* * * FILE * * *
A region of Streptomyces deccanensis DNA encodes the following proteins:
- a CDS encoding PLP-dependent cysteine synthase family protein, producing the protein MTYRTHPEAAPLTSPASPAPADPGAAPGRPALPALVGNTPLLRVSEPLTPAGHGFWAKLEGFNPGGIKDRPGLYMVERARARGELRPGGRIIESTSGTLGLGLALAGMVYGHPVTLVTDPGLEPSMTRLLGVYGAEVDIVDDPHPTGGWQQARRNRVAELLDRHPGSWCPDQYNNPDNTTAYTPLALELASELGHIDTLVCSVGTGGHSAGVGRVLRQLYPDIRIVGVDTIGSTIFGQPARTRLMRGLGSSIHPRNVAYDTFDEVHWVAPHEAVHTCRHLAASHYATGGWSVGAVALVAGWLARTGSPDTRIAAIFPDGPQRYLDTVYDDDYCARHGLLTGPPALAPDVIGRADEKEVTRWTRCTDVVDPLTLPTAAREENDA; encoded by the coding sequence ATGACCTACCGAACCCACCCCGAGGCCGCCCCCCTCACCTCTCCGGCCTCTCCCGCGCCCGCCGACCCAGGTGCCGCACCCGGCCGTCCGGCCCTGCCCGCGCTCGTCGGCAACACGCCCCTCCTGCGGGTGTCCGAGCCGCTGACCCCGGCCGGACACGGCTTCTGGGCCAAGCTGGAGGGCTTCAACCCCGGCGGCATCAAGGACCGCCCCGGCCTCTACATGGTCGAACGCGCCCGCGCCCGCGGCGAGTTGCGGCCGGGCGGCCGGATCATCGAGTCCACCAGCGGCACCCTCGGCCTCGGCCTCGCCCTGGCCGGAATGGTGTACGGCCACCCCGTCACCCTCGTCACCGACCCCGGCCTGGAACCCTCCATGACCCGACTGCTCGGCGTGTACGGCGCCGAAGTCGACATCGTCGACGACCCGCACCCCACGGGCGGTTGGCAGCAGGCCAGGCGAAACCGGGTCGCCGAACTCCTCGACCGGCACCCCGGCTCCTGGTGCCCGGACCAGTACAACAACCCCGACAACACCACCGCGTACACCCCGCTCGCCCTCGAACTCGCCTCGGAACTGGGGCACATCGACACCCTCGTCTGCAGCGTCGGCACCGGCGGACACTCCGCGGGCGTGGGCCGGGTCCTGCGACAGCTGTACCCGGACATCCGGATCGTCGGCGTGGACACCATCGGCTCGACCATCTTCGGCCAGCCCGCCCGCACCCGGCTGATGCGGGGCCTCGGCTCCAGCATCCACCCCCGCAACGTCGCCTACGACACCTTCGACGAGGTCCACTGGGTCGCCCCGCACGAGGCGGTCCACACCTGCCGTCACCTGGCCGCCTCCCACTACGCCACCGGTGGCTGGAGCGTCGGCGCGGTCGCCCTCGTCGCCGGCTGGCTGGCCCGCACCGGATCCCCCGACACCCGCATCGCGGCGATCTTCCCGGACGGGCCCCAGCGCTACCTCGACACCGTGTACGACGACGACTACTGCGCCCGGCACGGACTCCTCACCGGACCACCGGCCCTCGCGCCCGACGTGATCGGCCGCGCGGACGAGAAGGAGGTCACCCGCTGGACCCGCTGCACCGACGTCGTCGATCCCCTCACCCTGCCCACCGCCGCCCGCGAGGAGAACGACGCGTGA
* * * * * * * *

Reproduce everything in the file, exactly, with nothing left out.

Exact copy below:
A region of Streptomyces deccanensis DNA encodes the following proteins:
- a CDS encoding PLP-dependent cysteine synthase family protein, producing the protein MTYRTHPEAAPLTSPASPAPADPGAAPGRPALPALVGNTPLLRVSEPLTPAGHGFWAKLEGFNPGGIKDRPGLYMVERARARGELRPGGRIIESTSGTLGLGLALAGMVYGHPVTLVTDPGLEPSMTRLLGVYGAEVDIVDDPHPTGGWQQARRNRVAELLDRHPGSWCPDQYNNPDNTTAYTPLALELASELGHIDTLVCSVGTGGHSAGVGRVLRQLYPDIRIVGVDTIGSTIFGQPARTRLMRGLGSSIHPRNVAYDTFDEVHWVAPHEAVHTCRHLAASHYATGGWSVGAVALVAGWLARTGSPDTRIAAIFPDGPQRYLDTVYDDDYCARHGLLTGPPALAPDVIGRADEKEVTRWTRCTDVVDPLTLPTAAREENDA; encoded by the coding sequence ATGACCTACCGAACCCACCCCGAGGCCGCCCCCCTCACCTCTCCGGCCTCTCCCGCGCCCGCCGACCCAGGTGCCGCACCCGGCCGTCCGGCCCTGCCCGCGCTCGTCGGCAACACGCCCCTCCTGCGGGTGTCCGAGCCGCTGACCCCGGCCGGACACGGCTTCTGGGCCAAGCTGGAGGGCTTCAACCCCGGCGGCATCAAGGACCGCCCCGGCCTCTACATGGTCGAACGCGCCCGCGCCCGCGGCGAGTTGCGGCCGGGCGGCCGGATCATCGAGTCCACCAGCGGCACCCTCGGCCTCGGCCTCGCCCTGGCCGGAATGGTGTACGGCCACCCCGTCACCCTCGTCACCGACCCCGGCCTGGAACCCTCCATGACCCGACTGCTCGGCGTGTACGGCGCCGAAGTCGACATCGTCGACGACCCGCACCCCACGGGCGGTTGGCAGCAGGCCAGGCGAAACCGGGTCGCCGAACTCCTCGACCGGCACCCCGGCTCCTGGTGCCCGGACCAGTACAACAACCCCGACAACACCACCGCGTACACCCCGCTCGCCCTCGAACTCGCCTCGGAACTGGGGCACATCGACACCCTCGTCTGCAGCGTCGGCACCGGCGGACACTCCGCGGGCGTGGGCCGGGTCCTGCGACAGCTGTACCCGGACATCCGGATCGTCGGCGTGGACACCATCGGCTCGACCATCTTCGGCCAGCCCGCCCGCACCCGGCTGATGCGGGGCCTCGGCTCCAGCATCCACCCCCGCAACGTCGCCTACGACACCTTCGACGAGGTCCACTGGGTCGCCCCGCACGAGGCGGTCCACACCTGCCGTCACCTGGCCGCCTCCCACTACGCCACCGGTGGCTGGAGCGTCGGCGCGGTCGCCCTCGTCGCCGGCTGGCTGGCCCGCACCGGATCCCCCGACACCCGCATCGCGGCGATCTTCCCGGACGGGCCCCAGCGCTACCTCGACACCGTGTACGACGACGACTACTGCGCCCGGCACGGACTCCTCACCGGACCACCGGCCCTCGCGCCCGACGTGATCGGCCGCGCGGACGAGAAGGAGGTCACCCGCTGGACCCGCTGCACCGACGTCGTCGATCCCCTCACCCTGCCCACCGCCGCCCGCGAGGAGAACGACGCGTGA